WHAT’S BEING CLAIMED:
- A new kind of fabric that changes when your body gets hot or cold, is invented by researchers at the University of Maryland.
- The invention monitors the amount of heat that passes through the fabric.
- Having dual-action threads, the fabric has unique properties that include absorbing and warding off of moisture once it comes in contact with the skin.
The easiest way to ensure that you won’t feel uncomfortable at any time of the day is by dressing in layers. But what if you didn’t have to do all of that? What if your clothing could tell whether you need to shed a layer or not?
That seems to be what the researchers of the University of Maryland have in mind when they came up with a unique kind of new fabric that adjusts accordingly to your body temperature.
The invention actually manages the amount of heat that passes through it. Thanks to metal-coated strands that react to the amount of heat passing by them, the fabric is capable of this incredible feat. Not found in nature, the strands consist of two different types of material. One absorbs moisture while the other one repels it, giving the fabric some unique properties.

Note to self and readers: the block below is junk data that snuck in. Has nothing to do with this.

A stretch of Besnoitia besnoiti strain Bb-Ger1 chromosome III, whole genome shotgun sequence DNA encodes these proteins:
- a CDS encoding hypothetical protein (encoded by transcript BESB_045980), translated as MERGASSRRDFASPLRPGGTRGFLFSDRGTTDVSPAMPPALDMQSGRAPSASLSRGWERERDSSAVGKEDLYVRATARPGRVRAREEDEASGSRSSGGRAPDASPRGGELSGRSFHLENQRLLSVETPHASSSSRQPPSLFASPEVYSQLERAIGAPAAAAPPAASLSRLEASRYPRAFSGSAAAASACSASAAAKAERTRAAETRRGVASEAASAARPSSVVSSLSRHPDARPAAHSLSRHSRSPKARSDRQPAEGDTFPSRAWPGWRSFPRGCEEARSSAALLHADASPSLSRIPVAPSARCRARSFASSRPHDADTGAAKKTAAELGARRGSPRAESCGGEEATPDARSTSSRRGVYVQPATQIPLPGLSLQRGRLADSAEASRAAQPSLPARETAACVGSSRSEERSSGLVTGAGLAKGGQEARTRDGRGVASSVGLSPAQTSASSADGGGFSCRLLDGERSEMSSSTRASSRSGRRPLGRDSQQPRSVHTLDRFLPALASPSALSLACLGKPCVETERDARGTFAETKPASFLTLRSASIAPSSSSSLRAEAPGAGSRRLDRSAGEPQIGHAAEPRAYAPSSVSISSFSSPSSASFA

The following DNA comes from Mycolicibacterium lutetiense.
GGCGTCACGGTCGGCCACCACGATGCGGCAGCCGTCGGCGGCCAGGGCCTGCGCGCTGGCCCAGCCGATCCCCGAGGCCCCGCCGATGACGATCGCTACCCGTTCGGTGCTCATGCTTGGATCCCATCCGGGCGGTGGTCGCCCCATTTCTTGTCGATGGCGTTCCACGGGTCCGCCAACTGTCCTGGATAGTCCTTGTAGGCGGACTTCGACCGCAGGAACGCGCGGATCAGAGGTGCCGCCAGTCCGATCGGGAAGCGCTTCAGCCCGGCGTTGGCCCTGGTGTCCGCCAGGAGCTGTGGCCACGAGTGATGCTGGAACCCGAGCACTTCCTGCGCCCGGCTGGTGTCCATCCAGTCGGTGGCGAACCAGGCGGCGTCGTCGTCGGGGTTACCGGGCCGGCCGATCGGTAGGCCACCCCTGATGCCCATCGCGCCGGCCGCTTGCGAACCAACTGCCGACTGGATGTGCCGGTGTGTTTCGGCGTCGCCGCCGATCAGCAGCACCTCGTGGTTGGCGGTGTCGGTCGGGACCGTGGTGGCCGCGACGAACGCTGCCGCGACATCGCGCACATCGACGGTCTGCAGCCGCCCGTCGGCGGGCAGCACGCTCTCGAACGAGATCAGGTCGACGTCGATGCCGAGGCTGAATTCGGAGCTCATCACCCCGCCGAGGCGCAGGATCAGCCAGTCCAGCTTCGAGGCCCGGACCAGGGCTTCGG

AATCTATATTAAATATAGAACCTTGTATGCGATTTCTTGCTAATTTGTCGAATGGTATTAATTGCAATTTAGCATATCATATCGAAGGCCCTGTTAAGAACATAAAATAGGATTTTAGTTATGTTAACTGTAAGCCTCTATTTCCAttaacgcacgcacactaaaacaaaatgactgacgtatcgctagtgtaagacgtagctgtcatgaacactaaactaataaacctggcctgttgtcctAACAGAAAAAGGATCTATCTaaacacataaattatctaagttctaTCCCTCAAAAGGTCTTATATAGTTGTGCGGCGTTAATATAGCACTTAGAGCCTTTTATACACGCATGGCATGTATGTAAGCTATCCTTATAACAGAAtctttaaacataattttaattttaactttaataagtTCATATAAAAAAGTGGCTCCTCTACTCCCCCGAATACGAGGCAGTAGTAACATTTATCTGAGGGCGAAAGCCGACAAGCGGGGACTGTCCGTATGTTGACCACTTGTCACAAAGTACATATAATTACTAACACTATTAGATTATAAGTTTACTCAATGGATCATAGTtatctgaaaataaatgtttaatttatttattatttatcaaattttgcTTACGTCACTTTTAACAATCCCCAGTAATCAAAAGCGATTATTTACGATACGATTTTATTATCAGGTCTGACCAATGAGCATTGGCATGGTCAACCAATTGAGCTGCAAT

If things get too hot, and the fabric is pressed close to sweating skin, the dual-action threads begin to distort from the moisture. As the strands become more warped, more heat passes through the fabric layers at the same time modifying the properties of the coating itself. This action promotes the heat or infrared radiation to escape, cooling the skin rapidly.
On the other hand, if you get chilly, moisture evaporates from the skin and threads and the fabric cools down, returning to its original, warmer state.
“For all of history, the only way to regulate the radiator has been to take clothes off or put clothes on. But this fabric is a true bidirectional regulator,” said study co-author Min Ouyang.
Although the research shows a lot of potentials, it might take some time before such fabric makes its way into the market. But it won’t be too long before our clothing can check our comfort without us doing a thing.
The new invention is described in a new research published in the journal Science.